In an effort to bring new cancer treatments faster to patients, the Dutch National Growth Fund will support a new cancer research consortium called Oncode-PACT with 325 MEUR. Cancer therapy biotech Immunicum has announced being part of the consortium, contributing with its expertise in dendritic cell biology to design novel cancer immunotherapies.
The drug development process is a long, painstaking journey that typically takes 10-15 years. This is especially the case in the field of oncology, where failure rates in the clinic are some of the highest.
The low success rates during the late stages of development come at the high price of significant investments made in candidates that ultimately do not reach the market. The current development process of anti-cancer drugs is therefore lengthy and expensive, and usually only works for a small subset of the intended target patients. Considering that cancer remains one of the top causes of death worldwide despite major advancements in cancer therapy, the medical need is urgent. Thus, reducing drug development times and making clinical trials more cost-effective, is a top a priority.
Oncode-PACT – improving the drug development process
To battle the issue head-on, a consortium of researchers, oncologists, knowledge institutes and the business community in The Netherlands have come together in what is called Oncode-PACT. Thanks to a sizable contribution of 325 MEUR from the National Growth Fund, a Dutch government agency investing in projects that ensure long-term structural and sustainable economic growth, Oncode-PACT plans to accelerate the preclinical development process of cancer drugs with the aim of developing valuable drug candidates faster and cheaper and thus bring them to patients quicker.
Alain Kummer, Managing Director at the Oncode Institute and Chairman of Oncode-PACT, explains in a press release:
»Oncode-PACT places the patient at the centre of the entire drug development chain. In the current situation, the preclinical development process is still insufficiently connected with the clinical practice, and we focus on the patient too late in the drug development process. By deploying patient data and tissues from patients early in the development process – for example organoid technology and artificial intelligence – it is possible to assess whether a potential drug could be effective and safe much earlier in the process than is currently possible, and with greater certainty.«
Immunicum joins Oncode-PACT
Immuno-oncology company Immunicum, which is headquartered in Sweden but has its research facilities in The Netherlands, has announced being part of Oncode-PACT. The biotech company is focused on developing treatments to address two of the most significant challenges in cancer therapy: tumour recurrence and hard-to-treat tumours.
Immunicum’s tumour recurrence vaccine DCP-001 is in a phase II clinical study with acute myeloid leukaemia (AML) patients. Positive data from the trial were presented at a major international conference late last year, and final results showing measurable residual disease (MRD) response, as well as the projected secondary endpoints of relapse free survival (RFS) and overall survival (OS), will become available later in 2022.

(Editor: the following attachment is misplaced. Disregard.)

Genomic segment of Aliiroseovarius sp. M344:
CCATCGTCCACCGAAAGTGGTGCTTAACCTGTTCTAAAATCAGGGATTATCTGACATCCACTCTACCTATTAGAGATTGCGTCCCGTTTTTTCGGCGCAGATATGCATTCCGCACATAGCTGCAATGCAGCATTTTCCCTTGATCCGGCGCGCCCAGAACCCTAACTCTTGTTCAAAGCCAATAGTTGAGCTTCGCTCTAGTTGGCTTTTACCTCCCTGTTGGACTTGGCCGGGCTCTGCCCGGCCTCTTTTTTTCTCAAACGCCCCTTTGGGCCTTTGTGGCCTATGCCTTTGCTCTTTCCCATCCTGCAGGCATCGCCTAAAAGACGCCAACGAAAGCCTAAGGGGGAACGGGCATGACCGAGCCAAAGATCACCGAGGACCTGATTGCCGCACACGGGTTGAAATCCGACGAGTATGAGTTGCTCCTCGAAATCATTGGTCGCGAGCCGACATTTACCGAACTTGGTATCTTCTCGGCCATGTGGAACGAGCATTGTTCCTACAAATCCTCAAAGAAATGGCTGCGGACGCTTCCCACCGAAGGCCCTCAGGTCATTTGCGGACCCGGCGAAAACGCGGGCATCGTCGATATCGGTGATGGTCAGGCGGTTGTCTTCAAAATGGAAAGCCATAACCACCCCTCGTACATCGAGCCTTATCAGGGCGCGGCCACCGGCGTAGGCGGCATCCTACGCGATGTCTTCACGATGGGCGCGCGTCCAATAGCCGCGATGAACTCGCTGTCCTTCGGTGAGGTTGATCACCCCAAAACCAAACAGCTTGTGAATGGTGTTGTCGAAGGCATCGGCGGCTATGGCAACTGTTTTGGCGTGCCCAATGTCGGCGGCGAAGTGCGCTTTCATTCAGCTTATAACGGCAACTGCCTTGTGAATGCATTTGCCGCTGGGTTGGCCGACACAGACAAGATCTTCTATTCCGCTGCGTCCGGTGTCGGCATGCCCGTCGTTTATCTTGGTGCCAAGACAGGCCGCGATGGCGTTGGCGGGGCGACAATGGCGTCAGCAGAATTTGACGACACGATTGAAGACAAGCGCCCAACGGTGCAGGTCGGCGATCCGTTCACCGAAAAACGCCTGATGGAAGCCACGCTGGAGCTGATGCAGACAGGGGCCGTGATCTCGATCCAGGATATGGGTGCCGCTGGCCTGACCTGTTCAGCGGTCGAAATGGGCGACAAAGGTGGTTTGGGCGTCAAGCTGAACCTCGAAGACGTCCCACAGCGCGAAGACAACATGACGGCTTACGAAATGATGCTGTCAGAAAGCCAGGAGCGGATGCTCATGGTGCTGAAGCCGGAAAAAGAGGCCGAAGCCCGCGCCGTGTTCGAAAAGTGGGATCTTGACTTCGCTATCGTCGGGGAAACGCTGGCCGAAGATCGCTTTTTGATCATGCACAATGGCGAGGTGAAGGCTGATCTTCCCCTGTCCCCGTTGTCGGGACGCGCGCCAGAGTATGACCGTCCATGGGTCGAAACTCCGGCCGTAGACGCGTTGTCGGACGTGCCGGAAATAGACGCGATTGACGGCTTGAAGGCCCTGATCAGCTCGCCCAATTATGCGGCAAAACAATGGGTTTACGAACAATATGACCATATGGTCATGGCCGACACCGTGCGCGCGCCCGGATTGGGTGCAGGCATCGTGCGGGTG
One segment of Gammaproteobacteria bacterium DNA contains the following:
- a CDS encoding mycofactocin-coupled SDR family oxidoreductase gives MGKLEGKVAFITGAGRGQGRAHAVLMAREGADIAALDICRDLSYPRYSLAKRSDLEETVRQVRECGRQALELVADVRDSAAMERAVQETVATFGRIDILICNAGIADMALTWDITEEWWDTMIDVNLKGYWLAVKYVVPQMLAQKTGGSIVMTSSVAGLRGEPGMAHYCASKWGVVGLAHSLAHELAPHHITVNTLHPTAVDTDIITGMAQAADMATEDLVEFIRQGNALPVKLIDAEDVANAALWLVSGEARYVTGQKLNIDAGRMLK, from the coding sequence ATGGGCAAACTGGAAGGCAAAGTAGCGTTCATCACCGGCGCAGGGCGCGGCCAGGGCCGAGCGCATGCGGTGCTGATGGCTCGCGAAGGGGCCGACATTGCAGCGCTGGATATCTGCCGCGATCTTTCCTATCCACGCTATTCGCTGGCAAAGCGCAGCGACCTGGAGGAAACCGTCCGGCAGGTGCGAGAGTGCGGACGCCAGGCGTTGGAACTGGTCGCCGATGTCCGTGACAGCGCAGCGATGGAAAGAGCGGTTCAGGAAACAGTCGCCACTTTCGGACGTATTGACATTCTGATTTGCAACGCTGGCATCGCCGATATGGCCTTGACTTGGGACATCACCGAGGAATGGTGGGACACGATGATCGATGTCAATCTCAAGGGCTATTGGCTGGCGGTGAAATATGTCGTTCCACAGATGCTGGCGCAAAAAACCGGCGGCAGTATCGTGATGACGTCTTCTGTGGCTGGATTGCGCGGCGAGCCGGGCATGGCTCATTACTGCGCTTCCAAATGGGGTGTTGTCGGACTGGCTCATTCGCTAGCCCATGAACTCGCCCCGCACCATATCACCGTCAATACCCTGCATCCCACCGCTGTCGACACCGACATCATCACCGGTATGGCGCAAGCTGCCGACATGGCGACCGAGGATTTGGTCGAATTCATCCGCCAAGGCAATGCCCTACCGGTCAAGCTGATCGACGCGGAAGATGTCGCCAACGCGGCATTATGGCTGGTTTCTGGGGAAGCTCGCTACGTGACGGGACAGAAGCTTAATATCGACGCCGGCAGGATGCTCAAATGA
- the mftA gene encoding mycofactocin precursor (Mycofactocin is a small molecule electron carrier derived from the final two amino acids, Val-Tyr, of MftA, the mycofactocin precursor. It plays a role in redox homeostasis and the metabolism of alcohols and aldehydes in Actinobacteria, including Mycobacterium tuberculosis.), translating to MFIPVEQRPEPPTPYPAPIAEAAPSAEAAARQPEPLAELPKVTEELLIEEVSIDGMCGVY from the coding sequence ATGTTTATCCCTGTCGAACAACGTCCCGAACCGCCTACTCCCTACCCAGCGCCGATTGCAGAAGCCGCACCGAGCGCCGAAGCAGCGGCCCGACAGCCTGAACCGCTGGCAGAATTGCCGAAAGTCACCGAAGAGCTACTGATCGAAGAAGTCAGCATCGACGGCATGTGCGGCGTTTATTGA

Read more about DCP-001 and its potential here.
Immunicum’s CEO Erik Manting commented on why being part of Oncode-PACT is such a big deal:
»The quality of the science captured in Oncode-PACT is clearly outstanding. We are excited and proud to be working as part of the Oncode-PACT consortium to bring breakthrough scientific discoveries from one of the world-leading biopharma ecosystems to patients faster and more efficiently. Within the Oncode-PACT consortium, Immunicum will continue to leverage its expertise in dendritic cell biology to design novel cancer immunotherapies, including the combination with other cell-based therapies.«
A new vision for drug development
With the approach envisioned by Oncode-PACT, patients are brought into the drug development process earlier on. This will streamline the selection of suitable patient groups for evaluating new drug candidates, reducing the chances of drug candidates dropping out during late-stage clinical studies. All in all, it will make it possible to reach the clinical research phase of drug development in a more targeted way.
Therefore, this new way of drug development, promises to offer tailor-made cancer treatments at a much earlier stage of a patient’s disease. Overall, this gives innovators like Immunicum, who are part of Oncode-PACT, a stronger chance of making a difference in the lives of cancer patients. It will be interesting to follow this initiative to see if it can transform the cancer drug development arena.